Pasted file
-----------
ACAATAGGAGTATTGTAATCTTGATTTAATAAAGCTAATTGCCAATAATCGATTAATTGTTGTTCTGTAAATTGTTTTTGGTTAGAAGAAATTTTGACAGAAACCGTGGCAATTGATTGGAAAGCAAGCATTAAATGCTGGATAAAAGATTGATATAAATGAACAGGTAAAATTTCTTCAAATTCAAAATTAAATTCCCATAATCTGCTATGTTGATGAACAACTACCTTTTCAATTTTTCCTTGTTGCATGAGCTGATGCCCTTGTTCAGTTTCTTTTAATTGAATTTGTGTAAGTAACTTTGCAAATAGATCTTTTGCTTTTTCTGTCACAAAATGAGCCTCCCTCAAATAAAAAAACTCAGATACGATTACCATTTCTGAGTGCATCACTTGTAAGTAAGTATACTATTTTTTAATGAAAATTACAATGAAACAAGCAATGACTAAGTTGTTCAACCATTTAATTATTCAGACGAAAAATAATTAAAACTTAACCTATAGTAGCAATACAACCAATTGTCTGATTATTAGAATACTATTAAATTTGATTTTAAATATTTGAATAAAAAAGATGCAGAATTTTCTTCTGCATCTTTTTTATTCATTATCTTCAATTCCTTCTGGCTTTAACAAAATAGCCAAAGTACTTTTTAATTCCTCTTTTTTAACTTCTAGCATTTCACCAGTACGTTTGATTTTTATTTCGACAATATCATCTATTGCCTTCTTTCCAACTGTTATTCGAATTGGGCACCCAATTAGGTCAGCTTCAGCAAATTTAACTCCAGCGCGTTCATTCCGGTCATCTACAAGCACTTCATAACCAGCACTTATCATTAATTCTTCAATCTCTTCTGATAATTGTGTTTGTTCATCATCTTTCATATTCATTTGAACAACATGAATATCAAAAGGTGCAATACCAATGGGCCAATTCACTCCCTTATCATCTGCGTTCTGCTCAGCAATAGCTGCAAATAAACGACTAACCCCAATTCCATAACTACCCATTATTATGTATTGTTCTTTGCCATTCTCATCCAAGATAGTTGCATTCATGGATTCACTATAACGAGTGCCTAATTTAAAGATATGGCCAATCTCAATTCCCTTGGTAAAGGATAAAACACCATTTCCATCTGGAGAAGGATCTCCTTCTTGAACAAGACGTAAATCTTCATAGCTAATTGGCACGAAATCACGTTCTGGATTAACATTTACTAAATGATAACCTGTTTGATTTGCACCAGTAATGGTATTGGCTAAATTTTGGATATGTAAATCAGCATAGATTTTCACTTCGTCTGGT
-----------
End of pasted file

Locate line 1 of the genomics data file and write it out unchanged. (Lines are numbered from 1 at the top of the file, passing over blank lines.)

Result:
ACAATAGGAGTATTGTAATCTTGATTTAATAAAGCTAATTGCCAATAATCGATTAATTGTTGTTCTGTAAATTGTTTTTGGTTAGAAGAAATTTTGACAGAAACCGTGGCAATTGATTGGAAAGCAAGCATTAAATGCTGGATAAAAGATTGATATAAATGAACAGGTAAAATTTCTTCAAATTCAAAATTAAATTCCCATAATCTGCTATGTTGATGAACAACTACCTTTTCAATTTTTCCTTGTTGCATGAGCTGATGCCCTTGTTCAGTTTCTTTTAATTGAATTTGTGTAAGTAACTTTGCAAATAGATCTTTTGCTTTTTCTGTCACAAAATGAGCCTCCCTCAAATAAAAAAACTCAGATACGATTACCATTTCTGAGTGCATCACTTGTAAGTAAGTATACTATTTTTTAATGAAAATTACAATGAAACAAGCAATGACTAAGTTGTTCAACCATTTAATTATTCAGACGAAAAATAATTAAAACTTAACCTATAGTAGCAATACAACCAATTGTCTGATTATTAGAATACTATTAAATTTGATTTTAAATATTTGAATAAAAAAGATGCAGAATTTTCTTCTGCATCTTTTTTATTCATTATCTTCAATTCCTTCTGGCTTTAACAAAATAGCCAAAGTACTTTTTAATTCCTCTTTTTTAACTTCTAGCATTTCACCAGTACGTTTGATTTTTATTTCGACAATATCATCTATTGCCTTCTTTCCAACTGTTATTCGAATTGGGCACCCAATTAGGTCAGCTTCAGCAAATTTAACTCCAGCGCGTTCATTCCGGTCATCTACAAGCACTTCATAACCAGCACTTATCATTAATTCTTCAATCTCTTCTGATAATTGTGTTTGTTCATCATCTTTCATATTCATTTGAACAACATGAATATCAAAAGGTGCAATACCAATGGGCCAATTCACTCCCTTATCATCTGCGTTCTGCTCAGCAATAGCTGCAAATAAACGACTAACCCCAATTCCATAACTACCCATTATTATGTATTGTTCTTTGCCATTCTCATCCAAGATAGTTGCATTCATGGATTCACTATAACGAGTGCCTAATTTAAAGATATGGCCAATCTCAATTCCCTTGGTAAAGGATAAAACACCATTTCCATCTGGAGAAGGATCTCCTTCTTGAACAAGACGTAAATCTTCATAGCTAATTGGCACGAAATCACGTTCTGGATTAACATTTACTAAATGATAACCTGTTTGATTTGCACCAGTAATGGTATTGGCTAAATTTTGGATATGTAAATCAGCATAGATTTTCACTTCGTCTGGT